Week 2, Day 4

READ: Romans 2

BACKGROUND: This is a heavy chapter, full of Paul’s regular run-on sentences. I’m not going to be able to cover all the questions you might have in this small space, but please feel free to ask in the comments section about anything in here that you’d like more clarity on.

By verse:
6 – The same idea/phrase is found in Psalm 62:12, Proverbs 24:12, & Matthew 16:27.
7 – Good works are good, but good works do not save us.
12 – Paul is saying that those who don’t know God’s law will be judged differently than those who do. But we will all face judgment for the things we’ve done and the offenses we have all committed against God’s holiness.
14 – This is a cool verse. Paul is saying that in every human, whether they know God or not, there is a Divine spark and conscience that leads us to do good and act morally even if we don’t fully understand it or, for that matter, pay attention to it.
25-28 – Paul is writing to Jews to tell them circumcision doesn’t save. Basically the message is: Just because you were born into it and your parents had faith and you went through the religious rituals when you were young doesn’t, by any measure, mean that you are saved and right before God.
29 – The phrase “by the Spirit” is key here. It reminds us who is really accomplishing things in our lives – that it is not by our own power or our own giftedness but by the power of the Holy Spirit working in and through us.

THINK: I recently heard author and pastor Francis Chan give this illustration and it struck me as I applied it both to my life as a parent and my life as a Christ-follower. Here’s my personalized version of it: If I ask Jimmy to go and clean up his room, what exactly is it that I expect him to do? The really simple, obvious answer is that I expect him to walk to his room, pick up his toys and his books, make his bed and actually clean his room. And the simple answer is the correct one. When I ask my son to clean his room I have an expectation that he will do just that.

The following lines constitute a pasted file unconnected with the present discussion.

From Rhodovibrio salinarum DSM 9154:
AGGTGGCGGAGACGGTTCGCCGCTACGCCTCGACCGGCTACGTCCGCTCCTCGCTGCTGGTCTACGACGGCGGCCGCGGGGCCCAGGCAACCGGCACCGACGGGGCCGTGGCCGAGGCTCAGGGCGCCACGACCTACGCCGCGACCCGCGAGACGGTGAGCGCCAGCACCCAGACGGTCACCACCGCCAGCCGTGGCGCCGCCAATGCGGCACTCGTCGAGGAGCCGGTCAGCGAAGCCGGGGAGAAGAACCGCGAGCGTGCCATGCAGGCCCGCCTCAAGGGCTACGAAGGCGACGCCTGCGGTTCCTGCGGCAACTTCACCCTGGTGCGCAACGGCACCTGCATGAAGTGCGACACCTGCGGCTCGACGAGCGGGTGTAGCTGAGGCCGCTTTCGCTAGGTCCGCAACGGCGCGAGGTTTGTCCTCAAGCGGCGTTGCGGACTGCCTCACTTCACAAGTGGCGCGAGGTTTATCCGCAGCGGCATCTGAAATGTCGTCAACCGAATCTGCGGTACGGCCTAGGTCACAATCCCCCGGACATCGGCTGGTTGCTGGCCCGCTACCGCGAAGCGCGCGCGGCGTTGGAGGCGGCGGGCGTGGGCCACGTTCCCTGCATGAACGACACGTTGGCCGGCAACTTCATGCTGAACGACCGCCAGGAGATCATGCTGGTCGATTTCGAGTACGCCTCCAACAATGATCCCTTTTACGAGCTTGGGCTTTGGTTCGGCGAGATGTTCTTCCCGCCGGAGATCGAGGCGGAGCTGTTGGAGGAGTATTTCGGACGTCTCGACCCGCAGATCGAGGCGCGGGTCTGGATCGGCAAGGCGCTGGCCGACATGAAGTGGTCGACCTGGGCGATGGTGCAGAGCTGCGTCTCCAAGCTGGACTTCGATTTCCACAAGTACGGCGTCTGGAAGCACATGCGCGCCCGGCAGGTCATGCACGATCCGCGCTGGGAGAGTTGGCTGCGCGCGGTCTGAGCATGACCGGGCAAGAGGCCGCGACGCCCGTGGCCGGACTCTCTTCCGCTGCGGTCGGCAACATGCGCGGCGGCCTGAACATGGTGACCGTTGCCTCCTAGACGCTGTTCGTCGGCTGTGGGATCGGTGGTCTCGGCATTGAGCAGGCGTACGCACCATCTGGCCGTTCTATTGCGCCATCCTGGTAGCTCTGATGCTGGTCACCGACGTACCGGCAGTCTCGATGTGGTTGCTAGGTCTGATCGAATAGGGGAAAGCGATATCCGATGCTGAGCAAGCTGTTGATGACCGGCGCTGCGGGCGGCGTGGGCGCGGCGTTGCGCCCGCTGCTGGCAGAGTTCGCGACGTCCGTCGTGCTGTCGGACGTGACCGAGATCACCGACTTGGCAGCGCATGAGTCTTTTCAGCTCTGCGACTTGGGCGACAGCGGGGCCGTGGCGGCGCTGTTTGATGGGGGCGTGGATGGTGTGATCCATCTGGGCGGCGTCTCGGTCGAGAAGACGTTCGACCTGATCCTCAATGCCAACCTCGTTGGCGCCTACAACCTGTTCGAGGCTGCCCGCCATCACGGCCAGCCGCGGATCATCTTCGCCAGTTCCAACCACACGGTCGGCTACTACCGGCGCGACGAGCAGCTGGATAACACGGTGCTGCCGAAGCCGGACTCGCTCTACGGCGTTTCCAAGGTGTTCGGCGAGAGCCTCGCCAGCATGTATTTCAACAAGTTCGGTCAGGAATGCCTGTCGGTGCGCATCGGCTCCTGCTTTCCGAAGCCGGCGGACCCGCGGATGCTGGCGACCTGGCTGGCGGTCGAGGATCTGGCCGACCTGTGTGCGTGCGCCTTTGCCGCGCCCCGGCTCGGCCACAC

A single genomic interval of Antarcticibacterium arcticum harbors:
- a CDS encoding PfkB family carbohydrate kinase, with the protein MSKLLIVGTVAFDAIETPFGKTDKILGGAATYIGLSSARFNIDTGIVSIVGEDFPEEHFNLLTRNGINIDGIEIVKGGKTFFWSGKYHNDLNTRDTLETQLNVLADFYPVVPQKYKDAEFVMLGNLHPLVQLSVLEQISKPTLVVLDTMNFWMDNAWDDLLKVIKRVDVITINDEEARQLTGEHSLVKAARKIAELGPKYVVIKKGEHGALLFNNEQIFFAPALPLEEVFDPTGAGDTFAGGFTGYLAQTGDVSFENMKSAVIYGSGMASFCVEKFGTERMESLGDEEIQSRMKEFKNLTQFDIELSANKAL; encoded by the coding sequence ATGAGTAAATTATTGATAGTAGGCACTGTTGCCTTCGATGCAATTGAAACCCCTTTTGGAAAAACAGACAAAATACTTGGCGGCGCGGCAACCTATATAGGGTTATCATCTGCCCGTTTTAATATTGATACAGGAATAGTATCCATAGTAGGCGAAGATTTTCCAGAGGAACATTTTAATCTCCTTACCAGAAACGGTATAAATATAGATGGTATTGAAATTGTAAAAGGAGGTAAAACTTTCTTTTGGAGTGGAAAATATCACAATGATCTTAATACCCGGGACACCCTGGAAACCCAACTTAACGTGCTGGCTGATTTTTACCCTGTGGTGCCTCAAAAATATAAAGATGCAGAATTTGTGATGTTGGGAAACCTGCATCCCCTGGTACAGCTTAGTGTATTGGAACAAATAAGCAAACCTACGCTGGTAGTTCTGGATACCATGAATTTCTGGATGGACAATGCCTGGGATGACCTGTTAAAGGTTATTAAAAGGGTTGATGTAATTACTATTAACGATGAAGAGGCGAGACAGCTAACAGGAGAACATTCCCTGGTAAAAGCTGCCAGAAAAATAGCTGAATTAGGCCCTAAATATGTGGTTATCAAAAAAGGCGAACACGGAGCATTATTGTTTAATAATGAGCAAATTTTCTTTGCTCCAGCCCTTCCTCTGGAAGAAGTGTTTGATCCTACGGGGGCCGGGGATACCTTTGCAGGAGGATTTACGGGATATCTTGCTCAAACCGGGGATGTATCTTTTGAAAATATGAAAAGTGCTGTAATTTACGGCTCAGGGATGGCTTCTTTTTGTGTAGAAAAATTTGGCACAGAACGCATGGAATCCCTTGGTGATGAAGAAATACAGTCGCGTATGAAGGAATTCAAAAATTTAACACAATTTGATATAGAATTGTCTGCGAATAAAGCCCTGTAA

But what would happen if, like 15 years from now when Jimmy is a teenager and is old enough to understand exactly what I mean and what I expect, I asked Jimmy to go and clean his room and he responded “Wow! You bet! That sounds awesome!” but when I went to check he hadn’t done anything. I’d probably be bothered by his inaction, and I’d confront him. And what if he then said, “Dad, it was so great what you said that I just memorized it. I know it by heart. ‘Jimmy, can you go clean up your room?’ See, I memorized it. I even memorized it in multiple languages so I can share your words cross-culturally. In Spanish, it’s ¿Diego, puede ir a limpiar su habitación? Oh, I’ve also invited some friends over and we’re gonna do a study on your words. We’re really gonna try to learn a lot about them and we’ll try to dissect the grammar and the perlocutionary intent so that we fully understand the phrase ‘Jimmy, can you go clean up your room?’” That all sounds super nice – real warm and fuzzy and respectful. But at the end of the day none of it matters if he never gets around to actually putting the words in to practice and cleaning his room.